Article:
Steven Aftergood, director of the Project on Government Secrecy at the Federation of American Scientists, told POLITICO that the Senate GOP letter “fails to meet several of the criteria that the Department of Justice uses to initiate a leak investigation.”
“Specifically, the senators do not address whether the information in question was in fact classified; whether, if so, it was properly classified; whether it was already in the public domain; or whether its disclosure actually had any adverse effect on the national defense,” Aftergood said. “So this letter by itself does not form an adequate basis for investigation. The fact that it was signed exclusively by Republicans, many of whom are critical of Kahl for other reasons, speaks for itself.
“Also, the suggestion that it is somehow inappropriate to contact government officials and to ask them about matters that may be classified is silly and wrong,” he added. “This is a normal, everyday practice. It is up to the serving officials to set the boundaries on disclosure.”
David Laufman, a former federal prosecutor who ran the Counterintelligence and Export Control Section at the Department of Justice until 2018, said that an investigation into leaks of classified information is traditionally generated by a request from the agency with purview over the information.
“The U.S. government agency that is the ostensible victim of the disclosure sends a crimes report, reporting there has been an unauthorized disclosure and identifying it in some fashion,” he said in an interview. “That comes in through an established mechanism and a threshold assessment is made.”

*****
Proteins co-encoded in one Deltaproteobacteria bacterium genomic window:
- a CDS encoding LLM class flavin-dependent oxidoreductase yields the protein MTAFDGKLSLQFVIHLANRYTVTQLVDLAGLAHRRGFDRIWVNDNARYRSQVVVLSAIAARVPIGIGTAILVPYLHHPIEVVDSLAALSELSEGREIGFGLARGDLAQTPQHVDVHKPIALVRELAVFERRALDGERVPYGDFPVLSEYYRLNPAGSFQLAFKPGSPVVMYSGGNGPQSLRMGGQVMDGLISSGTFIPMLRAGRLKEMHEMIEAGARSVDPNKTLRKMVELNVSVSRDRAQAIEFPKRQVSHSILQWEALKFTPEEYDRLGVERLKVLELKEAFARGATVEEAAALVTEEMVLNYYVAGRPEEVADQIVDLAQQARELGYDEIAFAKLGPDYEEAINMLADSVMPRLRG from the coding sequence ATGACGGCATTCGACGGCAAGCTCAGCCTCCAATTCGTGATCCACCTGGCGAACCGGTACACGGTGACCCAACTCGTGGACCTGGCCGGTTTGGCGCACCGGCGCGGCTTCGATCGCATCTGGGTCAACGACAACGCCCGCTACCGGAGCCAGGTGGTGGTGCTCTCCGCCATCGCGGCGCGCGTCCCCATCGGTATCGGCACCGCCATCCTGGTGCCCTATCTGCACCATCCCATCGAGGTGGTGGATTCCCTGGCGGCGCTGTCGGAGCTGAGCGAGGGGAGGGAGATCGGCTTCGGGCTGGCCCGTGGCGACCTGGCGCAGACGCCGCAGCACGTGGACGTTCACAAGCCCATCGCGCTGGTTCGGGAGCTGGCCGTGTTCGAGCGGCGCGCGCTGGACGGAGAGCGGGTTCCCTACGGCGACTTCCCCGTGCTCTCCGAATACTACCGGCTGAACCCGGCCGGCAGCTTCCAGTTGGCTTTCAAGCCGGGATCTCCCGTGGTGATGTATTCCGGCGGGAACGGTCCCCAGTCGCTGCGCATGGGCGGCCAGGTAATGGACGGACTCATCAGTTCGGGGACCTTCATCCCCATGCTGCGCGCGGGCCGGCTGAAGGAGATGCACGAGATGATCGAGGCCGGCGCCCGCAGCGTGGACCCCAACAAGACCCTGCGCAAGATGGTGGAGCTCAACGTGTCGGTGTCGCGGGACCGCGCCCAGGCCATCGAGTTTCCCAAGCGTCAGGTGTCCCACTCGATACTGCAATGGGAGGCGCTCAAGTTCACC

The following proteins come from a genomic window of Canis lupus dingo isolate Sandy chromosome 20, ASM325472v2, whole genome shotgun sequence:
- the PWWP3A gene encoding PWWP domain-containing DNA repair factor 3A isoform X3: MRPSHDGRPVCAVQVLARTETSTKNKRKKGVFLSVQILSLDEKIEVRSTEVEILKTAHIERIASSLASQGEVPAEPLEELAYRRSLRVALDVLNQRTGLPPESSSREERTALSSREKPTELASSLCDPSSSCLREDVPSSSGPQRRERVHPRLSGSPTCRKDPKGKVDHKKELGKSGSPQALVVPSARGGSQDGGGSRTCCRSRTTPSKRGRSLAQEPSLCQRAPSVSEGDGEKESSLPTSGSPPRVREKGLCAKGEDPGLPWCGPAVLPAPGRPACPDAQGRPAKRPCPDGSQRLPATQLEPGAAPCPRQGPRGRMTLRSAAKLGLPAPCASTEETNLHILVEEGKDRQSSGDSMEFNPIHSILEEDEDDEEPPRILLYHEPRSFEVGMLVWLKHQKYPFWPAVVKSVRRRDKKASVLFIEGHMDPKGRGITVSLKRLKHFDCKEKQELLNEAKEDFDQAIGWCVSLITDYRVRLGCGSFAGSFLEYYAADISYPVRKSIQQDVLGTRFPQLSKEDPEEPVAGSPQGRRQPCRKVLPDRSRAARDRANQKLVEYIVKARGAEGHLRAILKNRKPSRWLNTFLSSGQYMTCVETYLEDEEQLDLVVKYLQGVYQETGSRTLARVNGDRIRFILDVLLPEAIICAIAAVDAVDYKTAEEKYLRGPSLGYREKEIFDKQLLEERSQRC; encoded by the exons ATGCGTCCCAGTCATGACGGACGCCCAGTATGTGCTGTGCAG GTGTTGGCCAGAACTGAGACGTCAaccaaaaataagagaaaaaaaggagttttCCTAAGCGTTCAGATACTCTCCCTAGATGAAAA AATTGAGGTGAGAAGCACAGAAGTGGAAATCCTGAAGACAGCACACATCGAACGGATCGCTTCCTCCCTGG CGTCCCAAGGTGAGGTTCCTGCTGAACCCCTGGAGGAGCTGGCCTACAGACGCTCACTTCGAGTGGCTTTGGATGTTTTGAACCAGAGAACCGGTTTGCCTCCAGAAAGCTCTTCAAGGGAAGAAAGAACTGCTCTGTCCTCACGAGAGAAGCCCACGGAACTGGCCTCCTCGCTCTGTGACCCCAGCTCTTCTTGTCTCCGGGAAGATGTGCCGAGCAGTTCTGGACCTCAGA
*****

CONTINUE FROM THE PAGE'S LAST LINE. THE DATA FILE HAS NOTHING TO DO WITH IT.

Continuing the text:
The threshold for initiating a leak probe, he said, is based on what is referred to as ”the 11 questions” regarding unauthorized disclosure that were developed by the director of national intelligence.
“My antennae are up that this is the subject of a letter signed only by Republican members, which raises questions about the motivations of this,” Laufman added. “That doesn’t speak to the merits of whether there was a violation of law. It’s great that these members of Congress are concerned about it. The real question is whether the agency that owns the information at issue is concerned about it. Have they filed a crimes report?”
The push for the FBI to probe Kahl’s tweets is the latest jab from Republicans. GOP senators are opposing him over differences on Israel and Iran policy, namely his advocacy for the 2015 Iran nuclear deal.
Republicans have also highlighted tweets from Kahl’s time out of government in which he criticized Trump’s national security policies and GOP lawmakers. The tweets featured prominently in Kahl’s contentious March confirmation hearing.
Kahl apologized to the panel for his rhetoric and argued he would approach the top policy job on a nonpartisan basis and his dealings with Capitol Hill on a bipartisan basis.
Democrats and numerous former defense and foreign policy officials have backed Kahl, arguing he’s the target of a “smear campaign” and that opponents are using his nomination to relitigate the Iran agreement.
The Armed Services Committee deadlocked in a 13-13 tie vote last month on his nomination. All Republicans voted against him.
He can still be confirmed if Democrats remain united, but the process on the Senate floor will be arduous, requiring Schumer to make a rare motion to discharge his nomination to the full Senate, and could require Vice President Kamala Harris to cast several tie-breaking votes.